“Blah, blah, blah, blah,” said President Barack Obama for 55 minutes. What was being said were important answers to questions about the need for health care reform, but all the reporters and viewers seemed to hear was, “Blah, blah, blah, blah.” Then, the president took one more question. Forget the past 55 minutes. Even if he had not used the adverb “stupidly”, it still would have been the headline. Why? It was about race. Race is always better than “blah, blah, blah, blah” where the media is concerned. Commentators and reporters went nuts. Headline writers had a field day.
Further it was something new. The old saw says there are several things one shouldn’t watch while they are being made. Among them are laws and news. The health care debate is a process, not easily understood while watching and reporting. This confrontation between Harvard professor Henry Louis Gates, Jr. and Cambridge Police Sergeant James Crowley was already national news. The president admitted that he fanned the flames with his comments. The story grew legs.
The media, however, for the most part missed the point. The question posed the president probably would not have been asked to an Anglo president. If it had been asked to an Anglo president, it would have been brushed aside. Some say Obama should have done just that, but Obama does not run from the tough stuff. It was really remarkable that an African-American sitting president would weigh-in on what would seem to be a local issue involving a police officer who conducts classes on racial profiling and a scholarly professor who has researched and written extensively on the subject of being black in America. They may be the right people for what the president called a "Teachable Moment".
The media even coined the name of the afternoon meeting between the sergeant, the professor, the vice president, and the president, calling it the “Beer Summit” at the White House, something Obama attempted to dismiss. Once again, the media missed the point. No other president, except one who is African-American and also a former member of academe, would have set up such a gathering.
After the early evening meeting Thursday, July 30, 2009, the media set about to make something out of what beer was ordered by each one present, as if it somehow mattered. (Notably, Vice President Biden ordered a non-alcoholic beverage.) The Austin American-Statesman tease on the Friday front page asked, “With the suds, was there substance?” Good question. It comes closer to getting at the truth. The page A2 story taken from the New York Times, while short, reported the good news that there was “thoughtful conversation.”
Why is this Cambridge Mass./Beltway story worth discussing in Austin, Texas? The issue of race divides us here, just as it does in Cambridge and the rest of the country, and the media may be feeding the flames with less-than thoughtful, sound-bite reporting. And the viewers, readers, users of the media respond in kind.
American-Statesman readers took a dim view of Thursday’s “happy hour”. “Wow! Now this is something in which the president of the United States really needs to involve himself,” one reader wrote in the online comments. “My wife and I had a disagreement several days ago. Should the president invite us to the rose garden for a beer and reconciliation?” Another said, “Obama is the one who acted ‘stupidly’, and this is his way of sloughing it off on his friend in a media ploy. "Agree to disagree" is just another formidable way of saying the race card still gets played in [sic] Amerika.”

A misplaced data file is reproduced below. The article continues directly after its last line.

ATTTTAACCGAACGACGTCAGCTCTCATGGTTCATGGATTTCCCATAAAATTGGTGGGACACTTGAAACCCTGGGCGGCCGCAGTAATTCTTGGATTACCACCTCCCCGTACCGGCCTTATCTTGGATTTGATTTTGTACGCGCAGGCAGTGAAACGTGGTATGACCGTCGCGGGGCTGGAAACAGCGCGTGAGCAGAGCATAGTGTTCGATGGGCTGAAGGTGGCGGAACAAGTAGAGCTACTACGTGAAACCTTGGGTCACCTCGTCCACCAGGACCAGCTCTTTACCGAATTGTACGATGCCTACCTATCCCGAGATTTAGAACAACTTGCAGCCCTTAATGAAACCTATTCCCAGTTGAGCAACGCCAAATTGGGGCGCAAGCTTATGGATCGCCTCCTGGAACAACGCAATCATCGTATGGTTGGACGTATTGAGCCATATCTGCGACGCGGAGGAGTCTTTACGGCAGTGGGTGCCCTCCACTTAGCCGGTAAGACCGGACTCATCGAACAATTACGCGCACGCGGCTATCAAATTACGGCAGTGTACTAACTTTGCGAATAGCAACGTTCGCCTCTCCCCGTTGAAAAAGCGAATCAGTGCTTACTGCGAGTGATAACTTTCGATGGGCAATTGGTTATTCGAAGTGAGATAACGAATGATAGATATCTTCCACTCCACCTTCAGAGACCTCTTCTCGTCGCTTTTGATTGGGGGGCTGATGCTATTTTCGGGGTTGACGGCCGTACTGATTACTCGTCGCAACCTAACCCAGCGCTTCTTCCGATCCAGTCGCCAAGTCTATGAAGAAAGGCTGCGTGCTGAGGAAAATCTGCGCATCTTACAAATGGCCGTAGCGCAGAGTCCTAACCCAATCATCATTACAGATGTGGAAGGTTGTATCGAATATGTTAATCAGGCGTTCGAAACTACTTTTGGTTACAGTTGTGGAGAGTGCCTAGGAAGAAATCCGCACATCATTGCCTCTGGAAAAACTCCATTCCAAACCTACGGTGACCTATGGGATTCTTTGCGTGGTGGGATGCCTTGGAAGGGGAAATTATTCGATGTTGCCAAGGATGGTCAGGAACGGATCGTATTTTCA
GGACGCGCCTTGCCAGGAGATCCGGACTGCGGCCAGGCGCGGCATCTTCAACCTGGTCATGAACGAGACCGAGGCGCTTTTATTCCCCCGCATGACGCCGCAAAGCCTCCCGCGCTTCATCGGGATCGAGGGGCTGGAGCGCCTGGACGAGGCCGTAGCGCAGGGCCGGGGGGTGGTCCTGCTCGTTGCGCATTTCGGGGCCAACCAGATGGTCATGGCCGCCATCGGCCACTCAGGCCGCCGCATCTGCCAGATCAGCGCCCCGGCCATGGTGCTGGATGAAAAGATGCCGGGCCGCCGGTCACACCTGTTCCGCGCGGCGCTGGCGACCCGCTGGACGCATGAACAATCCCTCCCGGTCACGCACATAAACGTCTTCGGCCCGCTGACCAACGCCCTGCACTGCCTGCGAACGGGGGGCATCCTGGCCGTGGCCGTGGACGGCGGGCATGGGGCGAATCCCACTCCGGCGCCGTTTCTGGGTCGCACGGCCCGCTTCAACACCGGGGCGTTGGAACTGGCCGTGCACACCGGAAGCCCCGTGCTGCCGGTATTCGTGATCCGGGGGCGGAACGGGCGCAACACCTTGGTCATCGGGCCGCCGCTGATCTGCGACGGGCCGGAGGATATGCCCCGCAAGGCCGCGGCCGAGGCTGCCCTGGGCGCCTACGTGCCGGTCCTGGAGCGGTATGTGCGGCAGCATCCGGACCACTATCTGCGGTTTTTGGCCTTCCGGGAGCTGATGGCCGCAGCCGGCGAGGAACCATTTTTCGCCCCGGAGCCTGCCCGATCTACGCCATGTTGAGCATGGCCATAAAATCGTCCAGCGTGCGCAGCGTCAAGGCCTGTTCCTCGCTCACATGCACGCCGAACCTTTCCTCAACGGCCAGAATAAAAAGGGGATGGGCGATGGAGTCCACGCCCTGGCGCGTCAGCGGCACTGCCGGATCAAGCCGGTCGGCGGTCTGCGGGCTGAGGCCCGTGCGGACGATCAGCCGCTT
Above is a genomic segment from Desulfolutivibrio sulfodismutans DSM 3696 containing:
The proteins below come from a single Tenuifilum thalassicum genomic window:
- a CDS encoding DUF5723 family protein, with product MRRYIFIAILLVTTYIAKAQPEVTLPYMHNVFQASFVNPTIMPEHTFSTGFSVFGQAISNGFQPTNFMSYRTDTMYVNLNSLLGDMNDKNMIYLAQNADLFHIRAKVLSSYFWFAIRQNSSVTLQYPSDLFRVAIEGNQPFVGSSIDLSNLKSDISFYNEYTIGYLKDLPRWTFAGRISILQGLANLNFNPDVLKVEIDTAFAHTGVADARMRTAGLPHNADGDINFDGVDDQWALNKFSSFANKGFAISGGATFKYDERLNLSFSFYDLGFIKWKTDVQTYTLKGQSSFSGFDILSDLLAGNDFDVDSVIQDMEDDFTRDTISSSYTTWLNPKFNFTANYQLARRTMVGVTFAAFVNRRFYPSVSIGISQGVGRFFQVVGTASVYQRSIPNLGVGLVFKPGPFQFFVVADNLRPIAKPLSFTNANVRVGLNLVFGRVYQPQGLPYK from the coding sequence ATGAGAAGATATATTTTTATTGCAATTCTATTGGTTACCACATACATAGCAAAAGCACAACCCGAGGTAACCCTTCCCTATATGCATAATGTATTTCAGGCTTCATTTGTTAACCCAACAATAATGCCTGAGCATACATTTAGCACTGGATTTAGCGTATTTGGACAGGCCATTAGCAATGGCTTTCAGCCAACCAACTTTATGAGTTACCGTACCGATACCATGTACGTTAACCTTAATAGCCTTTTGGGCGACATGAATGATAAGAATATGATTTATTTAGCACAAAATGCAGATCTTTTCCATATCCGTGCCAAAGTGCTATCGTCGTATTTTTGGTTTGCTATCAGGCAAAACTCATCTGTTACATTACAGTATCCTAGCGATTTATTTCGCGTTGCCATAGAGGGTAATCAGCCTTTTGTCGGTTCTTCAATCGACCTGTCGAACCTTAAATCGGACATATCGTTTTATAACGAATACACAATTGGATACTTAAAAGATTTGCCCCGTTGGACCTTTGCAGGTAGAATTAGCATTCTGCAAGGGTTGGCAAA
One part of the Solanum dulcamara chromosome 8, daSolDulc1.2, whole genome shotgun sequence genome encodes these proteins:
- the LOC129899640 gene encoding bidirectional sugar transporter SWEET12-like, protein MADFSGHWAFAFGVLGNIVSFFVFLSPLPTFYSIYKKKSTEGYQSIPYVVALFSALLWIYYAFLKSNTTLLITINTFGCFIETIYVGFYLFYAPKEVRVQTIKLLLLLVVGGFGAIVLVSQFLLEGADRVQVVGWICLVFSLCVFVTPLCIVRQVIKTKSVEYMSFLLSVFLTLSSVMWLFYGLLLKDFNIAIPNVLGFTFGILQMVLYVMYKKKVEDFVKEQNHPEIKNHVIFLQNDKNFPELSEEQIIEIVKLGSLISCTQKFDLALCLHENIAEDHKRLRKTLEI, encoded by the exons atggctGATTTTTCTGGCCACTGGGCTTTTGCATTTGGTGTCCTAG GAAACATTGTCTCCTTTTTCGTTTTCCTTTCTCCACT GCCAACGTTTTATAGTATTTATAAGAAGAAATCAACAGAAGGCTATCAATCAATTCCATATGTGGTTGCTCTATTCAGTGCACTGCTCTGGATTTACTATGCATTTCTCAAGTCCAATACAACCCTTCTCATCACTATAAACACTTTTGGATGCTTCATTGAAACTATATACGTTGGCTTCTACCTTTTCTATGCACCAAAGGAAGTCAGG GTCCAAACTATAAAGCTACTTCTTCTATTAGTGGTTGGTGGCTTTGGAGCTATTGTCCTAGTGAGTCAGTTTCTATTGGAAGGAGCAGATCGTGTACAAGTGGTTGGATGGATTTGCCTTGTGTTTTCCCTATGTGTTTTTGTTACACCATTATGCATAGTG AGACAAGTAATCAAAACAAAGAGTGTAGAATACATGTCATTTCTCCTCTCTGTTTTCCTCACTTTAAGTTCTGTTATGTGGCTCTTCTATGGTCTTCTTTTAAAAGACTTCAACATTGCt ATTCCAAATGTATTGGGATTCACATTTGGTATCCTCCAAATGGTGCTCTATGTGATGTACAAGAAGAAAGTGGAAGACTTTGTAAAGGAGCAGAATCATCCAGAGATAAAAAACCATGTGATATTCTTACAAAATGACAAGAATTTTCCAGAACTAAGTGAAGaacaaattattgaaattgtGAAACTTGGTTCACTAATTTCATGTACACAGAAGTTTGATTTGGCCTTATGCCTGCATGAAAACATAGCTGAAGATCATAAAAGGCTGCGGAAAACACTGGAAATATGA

Who is playing the race card? I am afraid we all still do in one way or another. An African-American friend, a former news photographer, and a native Austinite worked the morning show at one of Austin’s TV stations. He’d ride his bicycle or walk to work in the early morning hours around 4 a.m. He would tell me wearily, “It happened again.” Even though he walked the same route every morning, police would stop and “ID” him every few months, asking him why he was out that time of the morning. One day, I felt compelled to day, “I’m sorry” because nobody else would.
Race is still a wedge, and there are those who would use it to divide us. Rush Limbaugh is on the air here on KLBJ-AM (Fox Radio). Tell me he does not fuel the furnace. The president with no apologies had the will to take on this all-too-familiar issue, talk about it public instead of whispers, and attempt to address it on the front page or as the lead story in national and local media.
Meanwhile, the Pew Research Center for the People and the Press reports:
Based on what people have heard about the incident
in Cambridge, 27% of blame Gates, 25% fault the police officer, 13% volunteer both or neither, and 36% offer no opinion. However, more people disapprove (41%) than approve (29%) of the president’s handling of the situation. And by a margin
of about two-to-one, more whites disapprove (45%) than approve (22%).
Yet Obama is widely liked by the public on a more personal level, with close to three-quarters (74%) saying they like the kind of person he is and the way he leads his life. Asked why, among the most frequent responses offered are impressions that he is honest, has integrity, is a good father and is intelligent.
Looking through different lenses, racism may be a bigger issue in many ways than “blah, blah, blah, blah” (Health Care Reform). Both issues need serious, transparent attention. Much of the media wouldn’t/couldn’t focus on the most pervasive part of the story. It was not a “beer summit”, but it might be a new beginning.
© Jim McNabb, 2009